by thomas connors | February 3, 2014 | Lifestyle
An illustration from Edward Gorey’s book The Gashlycrumb Tinies.
From books to the stage set for Broadway’s Dracula to the animated credits he created for PBS, the singular work of Edward Gorey (1925–2000) always rode on a fairy-tale simplicity shot through with a Gothic-tinged nostalgia. Gazing at his odd, finely limned vignettes, one senses the artist at one’s shoulder, like an eager child urging a friend to delight in something naughty. While often characterized as macabre, Gorey’s drawings are never fully creepy, thanks to an almost decorative flourish and deeply satisfying composition. His just-so world—in which death, disaster, and bad behavior are ever-present—is celebrated in the Loyola University Museum of Art’s dual exhibitions “Elegant Enigmas: the Art of Edward Gorey” and “G is for Gorey–C is for Chicago: The Collection of Thomas Michalak.”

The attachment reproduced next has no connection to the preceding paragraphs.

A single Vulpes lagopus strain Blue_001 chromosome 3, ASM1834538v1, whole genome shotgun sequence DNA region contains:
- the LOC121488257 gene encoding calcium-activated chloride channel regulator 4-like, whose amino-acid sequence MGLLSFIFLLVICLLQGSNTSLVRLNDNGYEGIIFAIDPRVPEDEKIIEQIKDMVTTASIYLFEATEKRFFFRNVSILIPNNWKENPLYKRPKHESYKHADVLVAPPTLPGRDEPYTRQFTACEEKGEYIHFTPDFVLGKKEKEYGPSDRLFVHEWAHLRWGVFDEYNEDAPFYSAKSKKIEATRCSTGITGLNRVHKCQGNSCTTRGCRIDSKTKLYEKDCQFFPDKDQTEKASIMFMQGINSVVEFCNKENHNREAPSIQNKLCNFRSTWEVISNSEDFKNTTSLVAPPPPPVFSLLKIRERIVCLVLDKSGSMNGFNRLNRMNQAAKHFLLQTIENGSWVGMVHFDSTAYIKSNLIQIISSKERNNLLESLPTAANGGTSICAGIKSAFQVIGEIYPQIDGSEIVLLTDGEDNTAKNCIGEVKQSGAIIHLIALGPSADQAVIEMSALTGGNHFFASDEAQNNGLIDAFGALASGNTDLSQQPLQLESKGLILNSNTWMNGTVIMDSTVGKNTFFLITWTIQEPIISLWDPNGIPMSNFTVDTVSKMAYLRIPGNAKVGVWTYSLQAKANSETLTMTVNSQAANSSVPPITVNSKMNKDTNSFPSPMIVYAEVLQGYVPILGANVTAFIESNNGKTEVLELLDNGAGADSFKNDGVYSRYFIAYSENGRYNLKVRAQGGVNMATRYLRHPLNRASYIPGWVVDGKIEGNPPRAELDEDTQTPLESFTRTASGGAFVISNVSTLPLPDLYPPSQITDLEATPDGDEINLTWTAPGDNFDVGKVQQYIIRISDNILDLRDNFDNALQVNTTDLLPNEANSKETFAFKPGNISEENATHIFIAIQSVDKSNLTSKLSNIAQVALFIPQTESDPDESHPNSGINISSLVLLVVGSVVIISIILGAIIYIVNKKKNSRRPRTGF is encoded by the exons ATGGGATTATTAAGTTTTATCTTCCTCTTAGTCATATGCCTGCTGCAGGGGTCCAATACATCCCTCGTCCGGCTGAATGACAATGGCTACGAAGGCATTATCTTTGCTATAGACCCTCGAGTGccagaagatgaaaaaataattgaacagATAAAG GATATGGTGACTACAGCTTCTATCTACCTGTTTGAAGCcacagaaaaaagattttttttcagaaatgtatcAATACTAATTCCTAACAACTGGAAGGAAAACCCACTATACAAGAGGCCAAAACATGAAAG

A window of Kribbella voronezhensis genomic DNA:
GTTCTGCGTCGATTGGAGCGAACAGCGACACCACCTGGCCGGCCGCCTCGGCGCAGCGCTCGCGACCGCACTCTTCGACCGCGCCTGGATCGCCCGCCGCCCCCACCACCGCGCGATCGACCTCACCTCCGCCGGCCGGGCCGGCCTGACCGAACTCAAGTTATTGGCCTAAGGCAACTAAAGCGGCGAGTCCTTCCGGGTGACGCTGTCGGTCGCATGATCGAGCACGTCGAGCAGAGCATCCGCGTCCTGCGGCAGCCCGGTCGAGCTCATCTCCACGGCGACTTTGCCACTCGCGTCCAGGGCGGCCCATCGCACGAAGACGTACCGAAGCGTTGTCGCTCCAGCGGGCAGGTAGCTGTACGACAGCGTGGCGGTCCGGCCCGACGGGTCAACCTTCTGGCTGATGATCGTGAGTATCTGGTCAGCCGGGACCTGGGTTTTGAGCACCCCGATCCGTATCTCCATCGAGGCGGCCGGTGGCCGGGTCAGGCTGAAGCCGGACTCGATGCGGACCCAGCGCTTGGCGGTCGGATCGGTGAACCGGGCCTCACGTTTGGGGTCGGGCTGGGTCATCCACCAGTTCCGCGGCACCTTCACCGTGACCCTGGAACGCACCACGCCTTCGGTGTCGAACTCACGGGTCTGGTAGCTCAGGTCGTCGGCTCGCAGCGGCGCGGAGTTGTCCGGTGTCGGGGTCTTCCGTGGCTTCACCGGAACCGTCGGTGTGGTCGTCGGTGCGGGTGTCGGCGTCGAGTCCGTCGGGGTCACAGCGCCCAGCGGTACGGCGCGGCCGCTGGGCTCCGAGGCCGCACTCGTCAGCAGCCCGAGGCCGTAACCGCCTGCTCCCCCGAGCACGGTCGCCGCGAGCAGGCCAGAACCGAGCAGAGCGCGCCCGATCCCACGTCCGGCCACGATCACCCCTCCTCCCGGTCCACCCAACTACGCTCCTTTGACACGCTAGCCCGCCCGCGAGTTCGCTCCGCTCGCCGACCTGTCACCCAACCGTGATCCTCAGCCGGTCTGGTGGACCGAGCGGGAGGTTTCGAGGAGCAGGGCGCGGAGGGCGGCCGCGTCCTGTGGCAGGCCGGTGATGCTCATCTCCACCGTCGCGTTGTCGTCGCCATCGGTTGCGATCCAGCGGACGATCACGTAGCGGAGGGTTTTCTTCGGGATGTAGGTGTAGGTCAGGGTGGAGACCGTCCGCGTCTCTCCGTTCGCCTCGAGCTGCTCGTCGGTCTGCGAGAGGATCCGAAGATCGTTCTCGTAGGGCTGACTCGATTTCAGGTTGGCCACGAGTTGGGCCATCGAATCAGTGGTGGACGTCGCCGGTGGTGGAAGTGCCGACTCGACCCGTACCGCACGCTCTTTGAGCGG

Organized by the Brandywine River Museum, “Elegant Enigmas” features dozens of original drawings, sketches, and costume designs. “G is for Gorey” looks at the man—a Francis W. Parker graduate who studied at the Art Institute—as a commercial artist who never stopped, generating book covers and illustrations for magazines ranging from Harper’s to TV Guide. “He was a freelancer; he had to work,” notes collector Thomas Michalak. “In a letter to Peter Neumeyer, with whom he collaborated on several children’s books, you read how he needs to run out to the bakery to look at muffins because he hasn’t done the drawing he promised Woman’s Day for a story on baked goods. He really was a working artist.” Both exhibits run February 15–June 15 at Loyola University Museum of Art, 820 N. Michigan Ave., 312-915-7600
photography courtesy of the edward gorey charitable trust